• 28 May 1898 22 January 1901: His Royal Highness Prince Edward of York
  • 22 January 1901 9 November 1901: His Royal Highness Prince Edward of Cornwall and York
  • 9 November 1901 6 May 1910: His Royal Highness Prince Edward of Wales
  • 6 May 1910 23 June 1910: His Royal Highness The Duke of Cornwall
  • 23 June 1910 20 January 1936: His Royal Highness The Prince of Wales
    • in Scotland: 1910–1936: His Royal Highness The Prince Edward, Duke of Rothesay
  • 20 January 1936 11 December 1936: His Majesty The King
    • and, occasionally, outside of the United Kingdom, and with regard to India: His Imperial Majesty The King-Emperor
  • 11 December 1936 8 March 1937: His Royal Highness The Prince Edward
  • 8 March 1937 28 May 1972: His Royal Highness The Duke of Windsor
    • Edward began use of the title immediately upon abdication, in accordance with George VI's declaration to his Accession Council that his first act as King would be to grant to his brother the said title. However, several months passed before the concession was formalised by Letters Patent.

From his father's ascension to the throne on 6 May 1910 until his own accession on 20 January 1936, Prince Edward held the style His Royal Highness The Prince Edward Albert Christian George Andrew Patrick David, Prince of Wales and Earl of Chester, Duke of Cornwall, Duke of Rothesay, Earl of Carrick, Baron Renfrew, Lord of the Isles, Prince and Great Steward of Scotland.

His full style as king was His Majesty, Edward the Eighth, by the Grace of God, of Great Britain, Ireland, and of the British Dominions beyond the Seas, King, Defender of the Faith, Emperor of India.

After his abdication, his full style was His Royal Highness The Prince Edward Albert Christian George Andrew Patrick David, Duke of Windsor.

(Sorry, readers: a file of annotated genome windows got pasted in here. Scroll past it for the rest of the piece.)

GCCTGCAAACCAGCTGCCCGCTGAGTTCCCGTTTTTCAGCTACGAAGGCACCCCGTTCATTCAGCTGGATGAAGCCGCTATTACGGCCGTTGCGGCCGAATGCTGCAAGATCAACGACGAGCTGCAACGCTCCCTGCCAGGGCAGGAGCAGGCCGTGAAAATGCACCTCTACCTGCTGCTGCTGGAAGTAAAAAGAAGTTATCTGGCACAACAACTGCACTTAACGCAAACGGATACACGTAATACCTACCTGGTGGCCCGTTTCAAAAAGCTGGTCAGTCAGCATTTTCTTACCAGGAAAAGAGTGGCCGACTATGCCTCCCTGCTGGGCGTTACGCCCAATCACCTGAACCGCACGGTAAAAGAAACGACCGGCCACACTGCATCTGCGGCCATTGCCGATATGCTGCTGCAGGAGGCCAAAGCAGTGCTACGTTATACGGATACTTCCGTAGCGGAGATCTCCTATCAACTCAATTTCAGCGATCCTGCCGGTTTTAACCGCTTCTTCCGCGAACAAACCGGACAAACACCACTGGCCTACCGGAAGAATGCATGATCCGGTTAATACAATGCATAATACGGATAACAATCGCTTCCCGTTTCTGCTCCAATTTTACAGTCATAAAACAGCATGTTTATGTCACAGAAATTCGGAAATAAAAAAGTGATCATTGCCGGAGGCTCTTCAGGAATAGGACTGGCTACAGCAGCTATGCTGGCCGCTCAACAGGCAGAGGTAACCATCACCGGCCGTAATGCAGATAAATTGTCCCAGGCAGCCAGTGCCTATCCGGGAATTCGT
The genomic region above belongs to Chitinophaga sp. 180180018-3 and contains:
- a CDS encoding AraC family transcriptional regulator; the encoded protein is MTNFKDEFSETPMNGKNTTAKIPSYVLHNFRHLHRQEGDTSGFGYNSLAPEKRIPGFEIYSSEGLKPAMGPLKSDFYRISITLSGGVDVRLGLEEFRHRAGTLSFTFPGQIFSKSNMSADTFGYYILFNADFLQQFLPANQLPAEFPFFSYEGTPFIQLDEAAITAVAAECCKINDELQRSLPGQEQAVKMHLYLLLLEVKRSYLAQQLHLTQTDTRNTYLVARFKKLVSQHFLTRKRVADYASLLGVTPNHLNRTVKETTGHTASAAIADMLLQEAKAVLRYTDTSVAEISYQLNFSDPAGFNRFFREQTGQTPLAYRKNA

British Honours

Edward lost almost all of his British honours upon accession, because he became sovereign of most of them. When he was no longer sovereign, his brother reinstated his pre-accession honours.

Foreign Honours

  • Flag of Spain Knight of the Golden Fleece
  • Flag of Norway Knight Grand Cross of the Royal Norwegian Order of St Olav
  • Flag of Italy Order of the Most Holy Annunciation


  • Mid, 1911–1913: Midshipman, Royal Navy
  • Lt, 1913–1919: Lieutenant, Royal Navy
  • Lt, 1914–1916: Lieutenant, 1st Battalion, Grenadier Guards, British Army. (World War I, Flanders and Italy)
  • Capt, 10 March 1916: Captain, British Army
  • Capt, 1919: Captain, Royal Navy
  • Major-Gen, 1939: Major-General, British Army

Honorary military appointments

  • 20 January 1936 28 May 1972: Admiral of the Fleet, Royal Navy
  • 20 January 1936 28 May 1972: Field Marshal, British Army
  • 20 January 1936 28 May 1972: Marshal of the Royal Air Force


As Prince of Wales, Edward's arms were the Royal coat of arms of the United Kingdom, differenced with a blank three-point label, with an inescutcheon of the Royal arms of Wales, surmounted by a coronet (identical to those of the current Prince of Wales, Charles, Prince of Wales). As Sovereign, he bore the arms undifferenced, and upon his abdication, he used the arms, again differenced, but this time with the centre point bearing a crown.